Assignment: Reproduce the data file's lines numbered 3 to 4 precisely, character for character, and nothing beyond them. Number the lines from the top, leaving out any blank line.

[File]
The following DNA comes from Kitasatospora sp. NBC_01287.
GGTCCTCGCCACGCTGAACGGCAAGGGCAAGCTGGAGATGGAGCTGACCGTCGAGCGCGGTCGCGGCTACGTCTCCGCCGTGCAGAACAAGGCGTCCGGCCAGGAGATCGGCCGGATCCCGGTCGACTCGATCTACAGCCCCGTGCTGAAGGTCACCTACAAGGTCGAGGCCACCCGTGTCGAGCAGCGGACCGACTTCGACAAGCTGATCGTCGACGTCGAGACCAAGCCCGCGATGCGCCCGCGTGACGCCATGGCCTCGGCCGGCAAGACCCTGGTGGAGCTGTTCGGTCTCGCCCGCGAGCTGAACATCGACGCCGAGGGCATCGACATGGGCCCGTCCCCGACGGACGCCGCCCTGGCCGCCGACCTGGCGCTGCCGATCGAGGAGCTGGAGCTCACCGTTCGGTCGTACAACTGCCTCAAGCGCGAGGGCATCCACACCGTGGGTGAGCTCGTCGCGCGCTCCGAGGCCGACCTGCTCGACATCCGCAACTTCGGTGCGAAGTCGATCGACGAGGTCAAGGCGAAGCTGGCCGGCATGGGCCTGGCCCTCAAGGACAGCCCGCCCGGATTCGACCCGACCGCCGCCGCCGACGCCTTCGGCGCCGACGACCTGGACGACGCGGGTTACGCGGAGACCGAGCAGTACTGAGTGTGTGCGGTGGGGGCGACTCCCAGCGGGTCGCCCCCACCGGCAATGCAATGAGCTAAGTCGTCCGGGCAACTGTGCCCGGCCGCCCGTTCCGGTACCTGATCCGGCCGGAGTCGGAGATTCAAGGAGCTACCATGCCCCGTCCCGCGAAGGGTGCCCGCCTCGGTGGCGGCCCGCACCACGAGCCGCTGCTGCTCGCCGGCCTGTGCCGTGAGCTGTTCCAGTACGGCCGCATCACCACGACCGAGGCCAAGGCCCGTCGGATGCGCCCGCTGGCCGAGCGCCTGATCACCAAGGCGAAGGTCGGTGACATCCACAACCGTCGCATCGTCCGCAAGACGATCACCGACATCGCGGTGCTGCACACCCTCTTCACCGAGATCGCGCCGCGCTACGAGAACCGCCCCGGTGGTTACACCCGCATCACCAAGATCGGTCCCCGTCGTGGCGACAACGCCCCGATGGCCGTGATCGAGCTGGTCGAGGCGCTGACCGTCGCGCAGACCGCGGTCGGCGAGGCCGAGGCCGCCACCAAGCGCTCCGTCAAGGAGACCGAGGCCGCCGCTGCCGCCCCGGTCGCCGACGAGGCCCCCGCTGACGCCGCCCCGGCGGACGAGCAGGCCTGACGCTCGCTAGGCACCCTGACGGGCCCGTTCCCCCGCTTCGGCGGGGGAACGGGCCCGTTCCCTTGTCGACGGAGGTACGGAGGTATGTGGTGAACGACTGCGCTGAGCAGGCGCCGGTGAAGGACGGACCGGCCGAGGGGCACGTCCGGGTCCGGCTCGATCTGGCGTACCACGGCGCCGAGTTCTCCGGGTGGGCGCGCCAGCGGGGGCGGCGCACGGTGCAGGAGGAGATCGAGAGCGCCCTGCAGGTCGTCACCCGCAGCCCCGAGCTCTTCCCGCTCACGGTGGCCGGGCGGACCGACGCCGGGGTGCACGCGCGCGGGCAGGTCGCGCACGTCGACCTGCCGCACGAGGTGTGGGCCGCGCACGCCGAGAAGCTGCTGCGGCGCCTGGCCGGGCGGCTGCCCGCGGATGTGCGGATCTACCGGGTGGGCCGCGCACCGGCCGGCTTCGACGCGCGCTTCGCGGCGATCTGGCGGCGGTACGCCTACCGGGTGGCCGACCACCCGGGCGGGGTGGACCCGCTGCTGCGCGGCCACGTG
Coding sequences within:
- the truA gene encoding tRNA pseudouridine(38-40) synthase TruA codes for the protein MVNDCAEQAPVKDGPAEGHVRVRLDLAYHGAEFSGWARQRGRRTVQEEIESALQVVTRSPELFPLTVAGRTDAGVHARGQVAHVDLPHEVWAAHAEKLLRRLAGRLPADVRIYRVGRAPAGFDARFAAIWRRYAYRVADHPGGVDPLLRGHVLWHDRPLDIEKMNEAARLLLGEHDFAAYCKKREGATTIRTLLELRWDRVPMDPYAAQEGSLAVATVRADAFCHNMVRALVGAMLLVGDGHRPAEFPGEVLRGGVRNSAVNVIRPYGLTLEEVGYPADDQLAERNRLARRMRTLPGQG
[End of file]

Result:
Coding sequences within:
- the truA gene encoding tRNA pseudouridine(38-40) synthase TruA codes for the protein MVNDCAEQAPVKDGPAEGHVRVRLDLAYHGAEFSGWARQRGRRTVQEEIESALQVVTRSPELFPLTVAGRTDAGVHARGQVAHVDLPHEVWAAHAEKLLRRLAGRLPADVRIYRVGRAPAGFDARFAAIWRRYAYRVADHPGGVDPLLRGHVLWHDRPLDIEKMNEAARLLLGEHDFAAYCKKREGATTIRTLLELRWDRVPMDPYAAQEGSLAVATVRADAFCHNMVRALVGAMLLVGDGHRPAEFPGEVLRGGVRNSAVNVIRPYGLTLEEVGYPADDQLAERNRLARRMRTLPGQG